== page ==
Rory Reid outlines plan for budget

  • Discuss Comment, Blog about
  • Print Friendly and PDF

Saying state government is "fundamentally broken," Rory Reid on Thursday outlined plans to cut the size of government and "get ourselves out of the economic and fiscal ditch we're in" without raising taxes.

The Democratic candidate for governor's plan included savings of $680 million by "reinventing state government." That includes expansion of public/private partnerships in developing transportation and infrastructure.

The plan also includes cutting the number of major state agencies from 26 to 16, saving some $32 million. Halving administrative overhead, he said, would save $47 million more for a total of $79 million.

It includes $615 million by "investing in education to grow revenues," which he said includes streamlining school administration and cutting bureaucracy. It also says the university system can become "a profit center."

"We need to build a new economy, transform the way we deliver education," Reid said. "This plan will allow that. We can grow our way out of this crisis while protecting our ability to educate our children."

Some of his proposals were taken from a report by the Spending and Government Efficiency Commission, impaneled by Republican Gov. Jim Gibbons in 2008.

Altogether, he said his plan would save just under $2.5 billion.

Gov. Jim Gibbons' staff immediately began poking holes in Reid's plan.

Deputy Chief of Staff Lynn Hettrick said he doubted the federal government would allow Reid to combine the Nevada guard and military department under state public safety.

His response to the university system becoming a profit center: "Impossible."

Stacy Woodbury, also a deputy chief on Gibbons' staff, said most of the changes would produce nearly nothing in general fund savings.

"A lot of these agencies are self-funded so it won't save any general fund," she said.

Director of Administration Andrew Clinger said he doubts the consolidations would save $31.9 million in administrative costs.

"I haven't added up all the general fund in those agencies but I doubt that it comes to $31 million," he said.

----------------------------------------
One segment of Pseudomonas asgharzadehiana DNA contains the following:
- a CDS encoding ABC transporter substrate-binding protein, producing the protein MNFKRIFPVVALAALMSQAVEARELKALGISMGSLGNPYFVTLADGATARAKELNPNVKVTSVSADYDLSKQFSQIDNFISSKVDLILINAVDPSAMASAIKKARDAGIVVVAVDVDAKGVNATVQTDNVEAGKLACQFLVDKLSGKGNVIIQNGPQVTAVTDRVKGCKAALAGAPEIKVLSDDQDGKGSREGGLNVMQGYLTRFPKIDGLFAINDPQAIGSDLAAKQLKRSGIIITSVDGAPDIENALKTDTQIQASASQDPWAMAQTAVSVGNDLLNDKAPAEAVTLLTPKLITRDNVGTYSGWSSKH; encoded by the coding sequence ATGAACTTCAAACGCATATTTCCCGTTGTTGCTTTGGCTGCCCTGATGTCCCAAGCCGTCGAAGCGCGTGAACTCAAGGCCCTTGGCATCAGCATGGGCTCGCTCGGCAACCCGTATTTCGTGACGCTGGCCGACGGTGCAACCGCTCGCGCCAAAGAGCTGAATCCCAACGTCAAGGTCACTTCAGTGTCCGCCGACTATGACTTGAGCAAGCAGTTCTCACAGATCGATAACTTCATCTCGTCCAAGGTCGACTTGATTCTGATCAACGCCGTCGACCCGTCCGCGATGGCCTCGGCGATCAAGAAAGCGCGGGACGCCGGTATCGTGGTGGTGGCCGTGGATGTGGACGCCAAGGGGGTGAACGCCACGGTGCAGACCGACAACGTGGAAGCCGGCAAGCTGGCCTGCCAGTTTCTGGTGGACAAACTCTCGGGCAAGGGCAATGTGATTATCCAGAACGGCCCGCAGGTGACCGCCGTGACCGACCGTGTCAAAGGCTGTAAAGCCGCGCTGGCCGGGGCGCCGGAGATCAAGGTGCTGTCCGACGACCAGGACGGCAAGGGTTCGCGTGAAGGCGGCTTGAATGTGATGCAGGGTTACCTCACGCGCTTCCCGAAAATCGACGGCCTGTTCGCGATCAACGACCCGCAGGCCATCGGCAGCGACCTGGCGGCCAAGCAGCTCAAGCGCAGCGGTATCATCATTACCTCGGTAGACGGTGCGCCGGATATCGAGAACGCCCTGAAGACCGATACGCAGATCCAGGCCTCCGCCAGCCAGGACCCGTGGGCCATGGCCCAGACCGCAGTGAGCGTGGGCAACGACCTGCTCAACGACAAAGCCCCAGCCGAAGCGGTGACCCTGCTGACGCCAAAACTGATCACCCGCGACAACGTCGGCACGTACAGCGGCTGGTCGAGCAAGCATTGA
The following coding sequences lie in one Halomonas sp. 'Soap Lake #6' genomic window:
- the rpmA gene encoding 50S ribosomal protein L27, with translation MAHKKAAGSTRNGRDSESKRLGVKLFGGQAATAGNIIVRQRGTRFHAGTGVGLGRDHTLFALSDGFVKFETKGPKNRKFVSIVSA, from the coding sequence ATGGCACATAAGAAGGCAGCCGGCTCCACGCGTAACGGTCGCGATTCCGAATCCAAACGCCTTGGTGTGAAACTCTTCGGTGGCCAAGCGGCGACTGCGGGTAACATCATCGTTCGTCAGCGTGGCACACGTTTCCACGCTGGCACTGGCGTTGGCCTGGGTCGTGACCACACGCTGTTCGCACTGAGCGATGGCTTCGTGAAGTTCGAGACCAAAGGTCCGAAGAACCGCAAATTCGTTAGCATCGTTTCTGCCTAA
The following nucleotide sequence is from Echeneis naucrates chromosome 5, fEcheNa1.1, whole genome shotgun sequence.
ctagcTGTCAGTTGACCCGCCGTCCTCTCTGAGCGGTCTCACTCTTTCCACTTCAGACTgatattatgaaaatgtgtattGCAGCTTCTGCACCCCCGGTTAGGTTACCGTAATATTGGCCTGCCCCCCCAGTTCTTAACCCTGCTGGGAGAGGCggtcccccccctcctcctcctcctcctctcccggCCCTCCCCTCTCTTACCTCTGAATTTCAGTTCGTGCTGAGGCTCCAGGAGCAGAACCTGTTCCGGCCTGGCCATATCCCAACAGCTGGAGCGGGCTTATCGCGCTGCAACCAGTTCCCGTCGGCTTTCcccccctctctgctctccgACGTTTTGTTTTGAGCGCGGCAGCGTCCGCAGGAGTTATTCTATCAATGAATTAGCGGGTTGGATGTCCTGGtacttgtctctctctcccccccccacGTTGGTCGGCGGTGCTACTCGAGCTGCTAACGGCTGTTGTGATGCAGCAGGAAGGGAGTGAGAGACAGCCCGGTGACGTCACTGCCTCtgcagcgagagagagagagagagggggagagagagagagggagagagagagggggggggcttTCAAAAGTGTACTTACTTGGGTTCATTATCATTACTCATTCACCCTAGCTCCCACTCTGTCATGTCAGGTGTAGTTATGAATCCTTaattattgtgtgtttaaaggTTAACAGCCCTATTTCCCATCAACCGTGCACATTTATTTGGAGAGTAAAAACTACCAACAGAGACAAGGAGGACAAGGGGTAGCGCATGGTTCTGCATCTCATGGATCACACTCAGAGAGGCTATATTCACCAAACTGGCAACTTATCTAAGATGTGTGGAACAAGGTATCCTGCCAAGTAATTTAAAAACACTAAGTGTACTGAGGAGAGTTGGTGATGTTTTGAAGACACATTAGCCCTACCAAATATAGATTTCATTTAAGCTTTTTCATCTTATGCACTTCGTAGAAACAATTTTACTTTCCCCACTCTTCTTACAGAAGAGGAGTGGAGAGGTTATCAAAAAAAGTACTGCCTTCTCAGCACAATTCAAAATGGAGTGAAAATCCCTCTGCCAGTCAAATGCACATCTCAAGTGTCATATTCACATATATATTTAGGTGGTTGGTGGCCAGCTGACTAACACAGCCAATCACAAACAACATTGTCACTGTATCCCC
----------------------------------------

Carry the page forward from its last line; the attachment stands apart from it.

Reid's plan would reduce the $3 billion shortfall by continuing the state worker furloughs and other pay cuts including elimination of longevity pay and step increases, saving $480 million.

Hettrick said he has no argument with that number but he questioned many other projected savings in Reid's plan which he said were "plucked" from other states with no indication whether those ideas would work in Nevada and no data to support how the savings were projected. He cited as an example the $68 million in savings by following the Illinois study which recommended assigning patients a primary care physician.

Hettrick said Nevada already diverts many inmates from prison with different programs and that the assigned physician study might not even be possible in Nevada.

"This is not a budget piece, it's an election piece," said Hettrick.

He also said the suggestion there is still a lot of fat and excess workers to cut from Nevada's budget is "insulting to state workers" who he said are "working their tails off."

"We're really lean," Hettrick said.

Reid, chairman of the Clark County Commission and son of U.S. Senate Majority Leader Harry Reid, has trailed in the polls by double digits to Republican Brian Sandoval, a former federal judge.

In a statement issued late Thursday, Sandoval said, "Since Rory's plan relies on $615 million in revenues which don't exist and over half a billion in cuts which are based on faulty assumptions, it's impossible to take this plan seriously."

The two are scheduled to debate education issues Sunday night in Las Vegas.

With Associated Press reports.


Use the comment form below to begin a discussion about this content.

Sign in to comment